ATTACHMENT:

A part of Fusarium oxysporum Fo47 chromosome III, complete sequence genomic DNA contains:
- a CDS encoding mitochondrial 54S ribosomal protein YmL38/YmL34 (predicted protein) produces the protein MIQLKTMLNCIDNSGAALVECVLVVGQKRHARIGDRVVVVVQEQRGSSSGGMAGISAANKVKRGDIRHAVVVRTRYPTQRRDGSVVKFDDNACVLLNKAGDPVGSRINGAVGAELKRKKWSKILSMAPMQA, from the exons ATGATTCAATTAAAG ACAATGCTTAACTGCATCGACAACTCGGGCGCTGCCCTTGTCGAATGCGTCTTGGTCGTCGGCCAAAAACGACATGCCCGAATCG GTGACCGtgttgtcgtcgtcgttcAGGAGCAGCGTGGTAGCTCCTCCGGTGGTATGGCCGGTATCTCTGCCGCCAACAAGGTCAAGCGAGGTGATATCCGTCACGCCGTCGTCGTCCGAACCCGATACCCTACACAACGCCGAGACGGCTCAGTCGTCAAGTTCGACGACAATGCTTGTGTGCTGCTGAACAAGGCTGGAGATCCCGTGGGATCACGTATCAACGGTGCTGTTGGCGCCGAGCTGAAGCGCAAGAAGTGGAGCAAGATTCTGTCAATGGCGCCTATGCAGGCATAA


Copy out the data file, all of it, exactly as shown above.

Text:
A part of Fusarium oxysporum Fo47 chromosome III, complete sequence genomic DNA contains:
- a CDS encoding mitochondrial 54S ribosomal protein YmL38/YmL34 (predicted protein) produces the protein MIQLKTMLNCIDNSGAALVECVLVVGQKRHARIGDRVVVVVQEQRGSSSGGMAGISAANKVKRGDIRHAVVVRTRYPTQRRDGSVVKFDDNACVLLNKAGDPVGSRINGAVGAELKRKKWSKILSMAPMQA, from the exons ATGATTCAATTAAAG ACAATGCTTAACTGCATCGACAACTCGGGCGCTGCCCTTGTCGAATGCGTCTTGGTCGTCGGCCAAAAACGACATGCCCGAATCG GTGACCGtgttgtcgtcgtcgttcAGGAGCAGCGTGGTAGCTCCTCCGGTGGTATGGCCGGTATCTCTGCCGCCAACAAGGTCAAGCGAGGTGATATCCGTCACGCCGTCGTCGTCCGAACCCGATACCCTACACAACGCCGAGACGGCTCAGTCGTCAAGTTCGACGACAATGCTTGTGTGCTGCTGAACAAGGCTGGAGATCCCGTGGGATCACGTATCAACGGTGCTGTTGGCGCCGAGCTGAAGCGCAAGAAGTGGAGCAAGATTCTGTCAATGGCGCCTATGCAGGCATAA